Source: "Weeds" - Auld and Medd Photo: Weeds CRC
Originating in South America, Alligator Weed is a terrestrial or aquatic (floating or rooted emergent) perennial herb found in slow moving and stationary waters forming large mats of interwoven roots and stems. As new stems are produced, old stems lose their leaves and become prostrate, thickening the underlying mat of this vigorous creeper.
Alligator Weed has a hollow purplish stem to 1cm wide. Leaves are opposite. Flowers are silvery white produced on a stalk to 9cm long that arises from the leaf-stem junction. Flowering from January to March. Fruit / seed produced but are rarely viable under Australian conditions. Viable seed not recorded in Australia. Reproduction is entirely vegetative
Spread by pieces in mud attached to machinery, and in turf where it may be inadvertantly spread by mowing. Breakup of stems and further spread is increased by herbicide use and the plant's reaction to the damage caused by the flea beetle, Agasicies hygophila.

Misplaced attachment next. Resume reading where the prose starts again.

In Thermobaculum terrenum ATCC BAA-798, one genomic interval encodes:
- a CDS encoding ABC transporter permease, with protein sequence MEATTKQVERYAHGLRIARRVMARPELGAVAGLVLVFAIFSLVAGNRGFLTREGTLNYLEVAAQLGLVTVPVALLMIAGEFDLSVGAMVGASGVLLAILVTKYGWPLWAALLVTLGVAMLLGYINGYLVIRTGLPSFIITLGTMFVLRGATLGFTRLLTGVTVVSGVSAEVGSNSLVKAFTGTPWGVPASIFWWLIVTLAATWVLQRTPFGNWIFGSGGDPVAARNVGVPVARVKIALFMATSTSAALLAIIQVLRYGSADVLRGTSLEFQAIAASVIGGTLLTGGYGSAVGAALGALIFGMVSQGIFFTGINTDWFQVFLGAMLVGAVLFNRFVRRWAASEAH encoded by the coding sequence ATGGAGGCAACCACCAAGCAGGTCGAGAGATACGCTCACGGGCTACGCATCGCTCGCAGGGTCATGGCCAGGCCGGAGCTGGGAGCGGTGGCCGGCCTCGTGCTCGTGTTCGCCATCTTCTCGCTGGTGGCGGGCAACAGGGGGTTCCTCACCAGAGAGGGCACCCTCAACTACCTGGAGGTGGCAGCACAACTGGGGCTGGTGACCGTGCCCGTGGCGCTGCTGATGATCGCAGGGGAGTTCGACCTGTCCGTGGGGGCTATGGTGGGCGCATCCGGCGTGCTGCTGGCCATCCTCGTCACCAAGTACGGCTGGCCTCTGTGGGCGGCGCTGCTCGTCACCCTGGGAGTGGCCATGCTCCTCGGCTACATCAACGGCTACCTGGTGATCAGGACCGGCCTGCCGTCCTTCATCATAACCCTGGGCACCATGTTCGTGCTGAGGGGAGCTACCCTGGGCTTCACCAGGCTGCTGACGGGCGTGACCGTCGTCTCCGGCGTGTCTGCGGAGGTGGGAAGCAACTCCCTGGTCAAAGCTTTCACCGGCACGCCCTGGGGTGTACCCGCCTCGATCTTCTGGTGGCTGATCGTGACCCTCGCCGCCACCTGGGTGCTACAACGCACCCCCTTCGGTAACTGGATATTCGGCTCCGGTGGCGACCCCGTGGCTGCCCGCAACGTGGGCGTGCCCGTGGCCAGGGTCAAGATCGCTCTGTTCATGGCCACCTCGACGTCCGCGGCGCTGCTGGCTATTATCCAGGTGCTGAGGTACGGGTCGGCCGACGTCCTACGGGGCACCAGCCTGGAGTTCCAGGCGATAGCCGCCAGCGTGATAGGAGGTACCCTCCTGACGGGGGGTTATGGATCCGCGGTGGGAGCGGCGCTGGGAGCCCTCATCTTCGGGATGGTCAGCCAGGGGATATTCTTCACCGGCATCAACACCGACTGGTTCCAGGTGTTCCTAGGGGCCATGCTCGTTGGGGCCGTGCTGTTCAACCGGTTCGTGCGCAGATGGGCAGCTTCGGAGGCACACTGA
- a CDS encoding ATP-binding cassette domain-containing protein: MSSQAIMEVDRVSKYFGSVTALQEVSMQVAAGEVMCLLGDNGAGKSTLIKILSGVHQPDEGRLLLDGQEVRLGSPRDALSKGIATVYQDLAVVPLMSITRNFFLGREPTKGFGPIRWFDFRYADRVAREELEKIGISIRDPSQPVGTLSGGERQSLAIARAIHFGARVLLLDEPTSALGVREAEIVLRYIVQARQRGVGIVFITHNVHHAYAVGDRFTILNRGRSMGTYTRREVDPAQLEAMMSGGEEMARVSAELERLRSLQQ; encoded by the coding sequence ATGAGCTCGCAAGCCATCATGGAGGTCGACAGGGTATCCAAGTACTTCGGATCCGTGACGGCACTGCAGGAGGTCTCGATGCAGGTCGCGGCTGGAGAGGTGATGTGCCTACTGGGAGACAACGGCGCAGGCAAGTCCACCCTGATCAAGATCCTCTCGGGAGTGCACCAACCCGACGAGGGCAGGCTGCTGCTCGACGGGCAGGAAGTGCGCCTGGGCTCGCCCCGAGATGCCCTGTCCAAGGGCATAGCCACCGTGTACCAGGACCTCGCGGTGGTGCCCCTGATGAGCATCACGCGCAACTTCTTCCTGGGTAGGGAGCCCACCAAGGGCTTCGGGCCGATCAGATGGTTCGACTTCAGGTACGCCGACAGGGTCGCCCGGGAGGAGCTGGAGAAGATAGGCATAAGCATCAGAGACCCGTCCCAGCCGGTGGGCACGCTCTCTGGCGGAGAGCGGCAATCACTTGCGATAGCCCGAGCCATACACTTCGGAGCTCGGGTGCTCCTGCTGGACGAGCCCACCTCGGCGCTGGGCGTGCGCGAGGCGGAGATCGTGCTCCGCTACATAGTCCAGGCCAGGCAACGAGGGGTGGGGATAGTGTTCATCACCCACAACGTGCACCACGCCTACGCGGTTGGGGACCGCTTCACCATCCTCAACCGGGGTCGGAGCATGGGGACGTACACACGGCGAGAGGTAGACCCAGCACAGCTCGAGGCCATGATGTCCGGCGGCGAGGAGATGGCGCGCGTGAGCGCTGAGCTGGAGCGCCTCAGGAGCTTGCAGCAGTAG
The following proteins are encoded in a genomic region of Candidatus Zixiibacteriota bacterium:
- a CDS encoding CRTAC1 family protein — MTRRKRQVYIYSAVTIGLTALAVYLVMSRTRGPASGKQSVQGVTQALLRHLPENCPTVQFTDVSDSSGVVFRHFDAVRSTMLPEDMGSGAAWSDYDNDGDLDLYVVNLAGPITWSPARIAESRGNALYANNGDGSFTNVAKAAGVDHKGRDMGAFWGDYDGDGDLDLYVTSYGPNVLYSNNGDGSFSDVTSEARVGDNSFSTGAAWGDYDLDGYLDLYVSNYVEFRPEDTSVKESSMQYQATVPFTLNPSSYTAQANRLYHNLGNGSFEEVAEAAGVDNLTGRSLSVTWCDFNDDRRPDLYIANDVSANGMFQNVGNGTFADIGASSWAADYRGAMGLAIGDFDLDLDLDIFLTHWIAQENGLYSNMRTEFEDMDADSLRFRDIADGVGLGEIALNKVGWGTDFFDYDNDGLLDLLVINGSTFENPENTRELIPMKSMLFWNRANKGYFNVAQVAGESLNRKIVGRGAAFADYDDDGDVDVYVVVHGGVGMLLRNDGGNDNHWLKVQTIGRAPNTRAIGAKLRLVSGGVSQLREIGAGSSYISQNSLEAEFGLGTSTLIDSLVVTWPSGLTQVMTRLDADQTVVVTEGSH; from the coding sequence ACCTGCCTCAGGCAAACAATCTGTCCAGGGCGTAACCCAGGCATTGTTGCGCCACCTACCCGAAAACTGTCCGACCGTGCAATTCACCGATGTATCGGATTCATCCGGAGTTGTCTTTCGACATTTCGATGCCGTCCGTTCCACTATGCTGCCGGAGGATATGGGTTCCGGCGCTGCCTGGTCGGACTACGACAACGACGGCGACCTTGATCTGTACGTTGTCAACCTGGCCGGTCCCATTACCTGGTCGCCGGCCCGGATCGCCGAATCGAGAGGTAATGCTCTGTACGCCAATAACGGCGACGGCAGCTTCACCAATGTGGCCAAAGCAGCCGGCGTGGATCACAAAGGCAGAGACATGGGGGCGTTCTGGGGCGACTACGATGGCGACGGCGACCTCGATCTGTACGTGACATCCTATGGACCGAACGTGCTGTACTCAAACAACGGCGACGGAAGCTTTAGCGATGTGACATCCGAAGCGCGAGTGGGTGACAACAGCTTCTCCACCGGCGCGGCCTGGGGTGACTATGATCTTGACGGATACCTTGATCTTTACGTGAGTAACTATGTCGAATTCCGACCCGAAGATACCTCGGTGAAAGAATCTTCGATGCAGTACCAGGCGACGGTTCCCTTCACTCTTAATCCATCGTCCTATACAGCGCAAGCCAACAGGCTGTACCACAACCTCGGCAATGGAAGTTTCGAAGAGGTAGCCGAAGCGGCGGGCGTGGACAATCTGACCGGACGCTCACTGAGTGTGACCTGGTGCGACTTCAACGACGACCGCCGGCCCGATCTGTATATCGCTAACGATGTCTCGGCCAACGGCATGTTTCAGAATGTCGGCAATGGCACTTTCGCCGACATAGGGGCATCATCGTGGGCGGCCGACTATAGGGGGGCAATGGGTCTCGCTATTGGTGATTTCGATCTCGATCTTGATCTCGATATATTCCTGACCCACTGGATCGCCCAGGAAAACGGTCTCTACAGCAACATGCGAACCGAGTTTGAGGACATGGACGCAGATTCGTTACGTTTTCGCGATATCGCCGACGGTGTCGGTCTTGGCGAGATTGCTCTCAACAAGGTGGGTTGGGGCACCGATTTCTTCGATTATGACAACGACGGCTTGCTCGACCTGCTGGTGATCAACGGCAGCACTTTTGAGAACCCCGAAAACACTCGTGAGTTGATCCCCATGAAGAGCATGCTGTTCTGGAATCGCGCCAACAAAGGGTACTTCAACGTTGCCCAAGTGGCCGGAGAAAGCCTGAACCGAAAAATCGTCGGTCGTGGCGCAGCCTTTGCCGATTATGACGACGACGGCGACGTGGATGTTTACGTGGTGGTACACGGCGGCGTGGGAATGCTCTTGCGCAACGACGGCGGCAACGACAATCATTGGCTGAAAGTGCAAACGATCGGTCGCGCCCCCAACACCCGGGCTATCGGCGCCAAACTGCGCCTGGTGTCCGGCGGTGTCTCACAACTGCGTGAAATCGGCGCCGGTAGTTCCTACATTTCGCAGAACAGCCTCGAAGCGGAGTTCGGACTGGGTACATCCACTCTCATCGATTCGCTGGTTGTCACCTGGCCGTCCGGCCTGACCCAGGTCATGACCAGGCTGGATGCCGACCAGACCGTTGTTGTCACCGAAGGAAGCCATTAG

Impact on bushland
Alligator Weed grows in fresh water, eventually covering the surface and destroying aquatic life. Can seriously impair water flow. It blocks rivers, streams and drains, worsening the effecs of flooding. The weed is grown in some gardens, being mistaken for a vegetable for use in asian dishes.
Alligator Weed is very difficult to control, with heavy infestations at Newcastle and around Sydney. Please contact your local control authority for advice on control.
Biocontrol: Biological control agents are effective in some coastal wetland situations on the aquatic plant form.
Alligator Weed is difficult to identify in dense vegetation. It may be confused with other Alternanthera species (eg. Alternanthera sessilis or Alternanthera denticulata - see the Look-a-likes booklet). These species have clustered flower heads in the leaf axils. Also Water Primrose species (Ludwigia spp) or Smartweeds (Persicaria spp).
WEEDeck, Sainty and Associates